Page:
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The Wizardry of Freud

A review of Freud: The Making of an Illusion by Frederick Crews

“Clear evidence of falsification of data should now close the door on this damaging claim.”

Metropolitan Books, Henry Holt and Co., 2017. 769 pp. $40. ISBN-13: 978-1627797177

The above quote is from a 2011 British Medical Journal article about Andrew Wakefield, the British physician whose “discovery” of a link between vaccination and autism fueled a world wide anti-vaccination movement. Since its publication in 1998, the paper’s results were contradicted by many reputable scientific studies, and in 2011 Wakefield’s work was in addition proved to be not only bad science but a fraud as well: a British court found him guilty of dishonestly misrepresenting his data, removed him from the roster of the British Medical Society, and disbarred him from practice.

In his new book, Freud: The Making of an Illusion, Frederick Crews presents a Freud who was just such a fraud and who deserves the same fate. This is not the first time that Crews, a bona fide skeptic whose last book, Follies of the Wise: Dissenting Essays (2007), was reviewed in the pages of this journal, has written critically about Freud. Crews had been drawn to psychoanalysis himself (disclosure: this reviewer was too) in the 1960s and early 1970s when, along with the late Norman Holland, he pretty much created the field of psychoanalytic literary criticism. But a prestigious fellowship to the Stanford Center for Advanced Study in the Behavioral Sciences (he was a professor of English at UC Berkeley at the time), which gave him time to delve deeper into Freud, convinced him instead that psychoanalysis was unscientific and untenable. Since then he has contributed to the growing skeptical scholarly and historical scholarship on Freud.

Philosophers of science have indicted key concepts of Freud’s psychoanalysis like “free association” and “repression” as circular and fatally flawed by confirmation bias. Historians have tracked down the actual patients whose treatment supposedly served Freud as evidence for his theories and have sought to place Freud and his theories in the historical and cultural context of his time. Crews—to his own surprise—became well known as a major, if not the major, critic of Freud in the public eye because of a series of articles he published in the New York Review of Books in the 1990s. For Crews is that now all too rare and rapidly disappearing creature—the public intellectual— who is able to explain and make accessible an otherwise unwieldy amount of erudite scholarship in clear, elegant, and jargon free prose. Defenders of Freud have sought to discredit him as a “Freud basher,” thereby continuing the (not so honorable) tradition that Freud began of questioning the motives of a skeptic and attributing those to “unconscious resistance” rather than answering his objections.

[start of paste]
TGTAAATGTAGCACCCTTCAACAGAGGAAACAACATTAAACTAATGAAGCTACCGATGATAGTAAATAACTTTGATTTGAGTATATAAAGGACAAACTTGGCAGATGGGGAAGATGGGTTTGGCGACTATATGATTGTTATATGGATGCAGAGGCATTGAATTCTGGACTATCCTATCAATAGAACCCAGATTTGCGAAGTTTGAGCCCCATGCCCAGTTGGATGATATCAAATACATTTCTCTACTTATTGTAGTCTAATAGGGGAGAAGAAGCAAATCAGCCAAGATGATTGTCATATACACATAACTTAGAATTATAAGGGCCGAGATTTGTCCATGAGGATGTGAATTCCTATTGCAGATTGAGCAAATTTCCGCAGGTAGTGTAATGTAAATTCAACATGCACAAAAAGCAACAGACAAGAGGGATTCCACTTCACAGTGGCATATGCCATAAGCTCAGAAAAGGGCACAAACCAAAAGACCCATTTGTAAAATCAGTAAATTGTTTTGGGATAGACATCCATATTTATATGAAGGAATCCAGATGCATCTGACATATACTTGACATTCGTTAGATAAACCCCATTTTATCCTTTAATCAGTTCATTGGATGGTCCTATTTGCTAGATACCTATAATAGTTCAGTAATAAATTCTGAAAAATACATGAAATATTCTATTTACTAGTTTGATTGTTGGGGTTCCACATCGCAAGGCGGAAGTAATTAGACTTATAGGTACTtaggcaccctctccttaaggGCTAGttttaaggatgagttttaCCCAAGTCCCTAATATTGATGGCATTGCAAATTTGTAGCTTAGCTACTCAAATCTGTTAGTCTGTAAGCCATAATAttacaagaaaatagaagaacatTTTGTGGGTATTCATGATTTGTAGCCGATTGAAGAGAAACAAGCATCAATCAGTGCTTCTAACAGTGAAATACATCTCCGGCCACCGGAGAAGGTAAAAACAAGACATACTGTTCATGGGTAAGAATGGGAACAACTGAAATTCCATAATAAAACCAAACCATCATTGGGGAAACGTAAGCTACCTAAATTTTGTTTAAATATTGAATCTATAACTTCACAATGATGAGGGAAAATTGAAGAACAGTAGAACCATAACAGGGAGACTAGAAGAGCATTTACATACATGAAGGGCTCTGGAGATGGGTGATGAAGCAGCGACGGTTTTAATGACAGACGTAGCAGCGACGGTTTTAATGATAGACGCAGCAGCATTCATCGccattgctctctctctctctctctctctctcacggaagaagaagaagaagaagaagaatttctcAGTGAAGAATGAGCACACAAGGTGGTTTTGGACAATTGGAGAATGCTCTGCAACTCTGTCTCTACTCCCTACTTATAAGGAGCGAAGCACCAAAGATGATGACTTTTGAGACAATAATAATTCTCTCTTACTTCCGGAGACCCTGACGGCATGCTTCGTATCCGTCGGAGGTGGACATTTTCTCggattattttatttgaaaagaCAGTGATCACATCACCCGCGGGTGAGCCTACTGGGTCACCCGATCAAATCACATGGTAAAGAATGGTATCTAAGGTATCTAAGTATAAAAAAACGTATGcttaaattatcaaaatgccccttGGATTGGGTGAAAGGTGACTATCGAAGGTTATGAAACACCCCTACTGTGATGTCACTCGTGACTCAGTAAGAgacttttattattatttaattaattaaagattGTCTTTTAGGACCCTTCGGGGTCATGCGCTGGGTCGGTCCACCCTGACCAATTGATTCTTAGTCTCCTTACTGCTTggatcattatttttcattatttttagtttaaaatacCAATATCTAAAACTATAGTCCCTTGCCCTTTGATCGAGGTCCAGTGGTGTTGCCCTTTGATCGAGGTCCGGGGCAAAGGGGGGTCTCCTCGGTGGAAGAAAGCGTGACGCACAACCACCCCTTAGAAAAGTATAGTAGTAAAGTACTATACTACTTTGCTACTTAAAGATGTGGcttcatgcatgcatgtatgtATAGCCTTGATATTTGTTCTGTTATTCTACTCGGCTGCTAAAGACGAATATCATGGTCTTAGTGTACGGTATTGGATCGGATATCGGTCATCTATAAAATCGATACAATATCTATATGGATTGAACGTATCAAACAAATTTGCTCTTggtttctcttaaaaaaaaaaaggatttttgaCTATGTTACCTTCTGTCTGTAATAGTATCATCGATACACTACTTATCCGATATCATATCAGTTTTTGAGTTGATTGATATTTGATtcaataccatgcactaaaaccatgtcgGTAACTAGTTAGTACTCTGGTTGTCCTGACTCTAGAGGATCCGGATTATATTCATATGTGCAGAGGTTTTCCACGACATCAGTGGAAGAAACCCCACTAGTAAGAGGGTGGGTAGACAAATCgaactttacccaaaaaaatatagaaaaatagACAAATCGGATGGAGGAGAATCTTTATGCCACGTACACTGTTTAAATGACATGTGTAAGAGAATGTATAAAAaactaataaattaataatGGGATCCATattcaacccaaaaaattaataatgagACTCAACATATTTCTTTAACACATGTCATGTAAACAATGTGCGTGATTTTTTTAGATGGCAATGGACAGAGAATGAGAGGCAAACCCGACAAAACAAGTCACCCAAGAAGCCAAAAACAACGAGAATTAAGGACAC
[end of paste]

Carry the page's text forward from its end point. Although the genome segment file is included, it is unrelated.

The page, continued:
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About Skeptic

EVIL, THEISM, and ATHEISM Answering the Hard Question “You’re an Atheist?! How Do You Find Meaning and Morality in Life if There is No God?”; God, Heaven, and Evil: A Renewed Defense of Atheism; The Devil’s Mark: The Evaluation of Evil, the Measurement of Morality, and the Statistical Significance of Sin; Whence Cometh Evil? The Concept and Mechanics of Natural Evil; Virtuous Reality: Why Right and Wrong Seem Real: a Critique of Moral Realism; Tearing Down Mr. Hume’s Wall: A Response to Moral Realism Skeptics; Brazilian Cancer Quackery; The “Sonic Attack” on U.S. Diplomats in Cuba: Why the State Department’s Claims Don’t Add Up; Understanding Human Skeletal Variation; Updating the Software and Hardware in Educational Practice: A Way Forward for Science and Mathematics Education; Why Freud Matters: Sigmund Freud, Anna Freud, and the Skeptical Humanist Tradition; Hope and Hype for Alzheimer’s; I, Too, Am Thinking About Me, Too; Junior Skeptic: The Incredible Claims of Pet Psychics…